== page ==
Keto is the new buzzword in the diet world, the new favorite among those looking to shed pounds, and yet frowned upon by the food-pyramid-spouting-eat-your-whole grains mainstream medical industry. But despite all the recent hype, the ketogenic diet has actually been around for almost 100 years to treat drug resistant epilepsy, especially in children. In the 70’s the Atkins Diet was popularized by Dr Atkins very low carb diet for weight loss that begins with a very strict two week ketogenic phase, and over the years, there have been other fad diets incorporating a similar approach for weight loss.
The keto diet, while it is not the magic cure-all for every single disease on the planet, does a pretty damn good job at being the potential causer of healing many horrible conditions. So let’s cut through the science, separate fact from fiction, and look at the benefits of the keto diet.
What is Keto?
In essence, it is a diet that causes the body to release ketones into the bloodstream. Most cells prefer to use blood sugar, which comes from carbohydrates, as the body’s main source of energy. In the absence of circulating blood sugar from food, we start breaking down stored fat into molecules called ketone bodies (the process is called ketosis). Once you reach ketosis, most cells will use ketone bodies to generate energy until we start eating carbohydrates again. The shift, from using circulating glucose to breaking down stored fat as a source of energy, usually happens over two to four days of eating fewer than 20 to 50 grams of carbohydrates per day. Keep in mind that this is a highly individualized process, and some people need a more restricted diet to start producing enough ketones.
Because it lacks carbohydrates, a ketogenic diet is rich in proteins and fats. It typically includes plenty of meats, eggs, processed meats, sausages, cheeses, fish, nuts, butter, oils, seeds, and fibrous vegetables.
Benefit # 1 – Weight Loss
Okay, so this one isn’t so astounding, but it is one of the most common reasons people start on the keto diet. So why is weight loss usually so easy on the ketogenic diet instead of other regular diets? For all of the following reasons:
- The keto diet is composed of approximately 75% fat, 20 % protein, and 5% or less carbohydrates. The high fat content and lack of sugar means diminished cravings, lack of blood sugar swings and binges, and increased satiation. Increased satiation=eating less. Many people also have food sensitivities to grains, even gluten-free ones, so eliminating them may lead to an increased ability to absorb minerals like magnesium and potassium, which in turn means your body is more nourished and you have fewer cravings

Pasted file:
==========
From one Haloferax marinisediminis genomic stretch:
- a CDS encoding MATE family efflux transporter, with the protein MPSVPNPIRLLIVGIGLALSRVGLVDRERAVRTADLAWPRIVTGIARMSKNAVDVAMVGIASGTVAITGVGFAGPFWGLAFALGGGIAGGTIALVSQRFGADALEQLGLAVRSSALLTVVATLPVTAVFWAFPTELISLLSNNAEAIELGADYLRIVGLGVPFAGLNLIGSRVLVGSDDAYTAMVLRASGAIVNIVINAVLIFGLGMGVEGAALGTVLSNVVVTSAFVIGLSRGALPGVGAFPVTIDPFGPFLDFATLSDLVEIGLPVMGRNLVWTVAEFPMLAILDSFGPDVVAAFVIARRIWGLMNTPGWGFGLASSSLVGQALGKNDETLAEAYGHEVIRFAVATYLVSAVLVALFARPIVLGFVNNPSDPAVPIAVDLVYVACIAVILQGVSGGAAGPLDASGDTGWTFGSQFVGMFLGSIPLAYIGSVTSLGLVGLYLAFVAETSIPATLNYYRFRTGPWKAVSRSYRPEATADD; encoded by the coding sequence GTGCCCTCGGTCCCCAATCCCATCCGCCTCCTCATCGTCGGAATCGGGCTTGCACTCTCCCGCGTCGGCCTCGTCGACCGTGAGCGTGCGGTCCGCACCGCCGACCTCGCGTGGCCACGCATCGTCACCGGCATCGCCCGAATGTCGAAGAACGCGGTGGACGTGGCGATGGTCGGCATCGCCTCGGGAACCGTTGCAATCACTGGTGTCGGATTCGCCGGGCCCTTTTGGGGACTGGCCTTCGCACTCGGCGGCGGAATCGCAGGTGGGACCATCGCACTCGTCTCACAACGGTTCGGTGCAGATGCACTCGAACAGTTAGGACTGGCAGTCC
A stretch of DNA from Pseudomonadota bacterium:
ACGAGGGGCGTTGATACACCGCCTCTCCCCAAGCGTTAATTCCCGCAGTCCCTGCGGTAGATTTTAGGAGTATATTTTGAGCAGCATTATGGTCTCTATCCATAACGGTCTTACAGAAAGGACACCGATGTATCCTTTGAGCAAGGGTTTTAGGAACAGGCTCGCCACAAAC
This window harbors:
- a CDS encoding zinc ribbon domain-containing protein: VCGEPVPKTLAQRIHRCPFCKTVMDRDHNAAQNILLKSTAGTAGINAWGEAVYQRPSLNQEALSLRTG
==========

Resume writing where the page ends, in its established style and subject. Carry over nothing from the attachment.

- Ketones. When your blood sugar is running low, your body turns to its glycogen stores for energy. Typically, glycogen stores house about 2000 calories of “backup” energy for when you run out of glucose. Like the intelligent machine it is, your body depletes the glycogen stores and then turns to your own body fat for fuel.
IMPORTANT: The ketogenic diet is not a free-for-all eat however much cheese or super low-carb fat bomb treats you want diet. If you are eating way more calories than you need, you will not lose weight. So focus on keeping your diet around fatty cuts of grass-fed meat, butter, eggs, avocados, lots of green veggies and cruciferous, and be modest with the keto desserts, dairy, and sweets.
Benefit #2 – Brain Function
A poorly functioning brain, as you may have already experienced, leads to lessened work productivity, which in turn means an unhappy boss, lack of job satisfaction, sugar cravings for energy, and depression. It’s a horrible domino effect. The original ketogenic diet was formulated by Dr. Russell Wilder in the early 20th century to treat epilepsy. The success rate was phenomenal and it is still used today to treat epilepsy and other brain disorders. Research also indicates that ketones are more efficient brain fuel than glucose. (Source: https://www.ncbi.nlm.nih.gov/pmc/articles/PMC5102124/)
Some experts believe that using a combination of ketones and glucose may be uniquely beneficial for the brain, especially in people with neurologic and mental health disorders.11 Research suggests that in certain situations, this combination could be quite beneficial.
Let’s take a look at some of these circumstances:
- Epilepsy: Although usually not completely devoid of carbs, the classic ketogenic and modified Atkins diets restrict carbs to less than 20 grams per day. Well-designed trials have shown that this level of carb restriction can be very effective in reducing — and in some cases eliminating — seizures in children and adults.
- Mental health conditions: While research is preliminary, anecdotal evidence, basic neurochemistry studies and a few promising clinical trials have suggested a ketogenic diet may improve symptom control for some mental health conditions.
- Alzheimers: In alzheimers disease, there is documented insulin resistance in the brain that hampers the uptake of glucose for fuel, so much so that some researchers have called Alzheimer’s “Type 3 diabetes.” However, that while glucose uptake is impaired in early Alzheimer’s, the brain’s use of ketones for energy is not. Clinical studies, including a meta-analysis of intervention trials, showed preliminary but promising results of using a ketogenic diet for people with Alzheimers.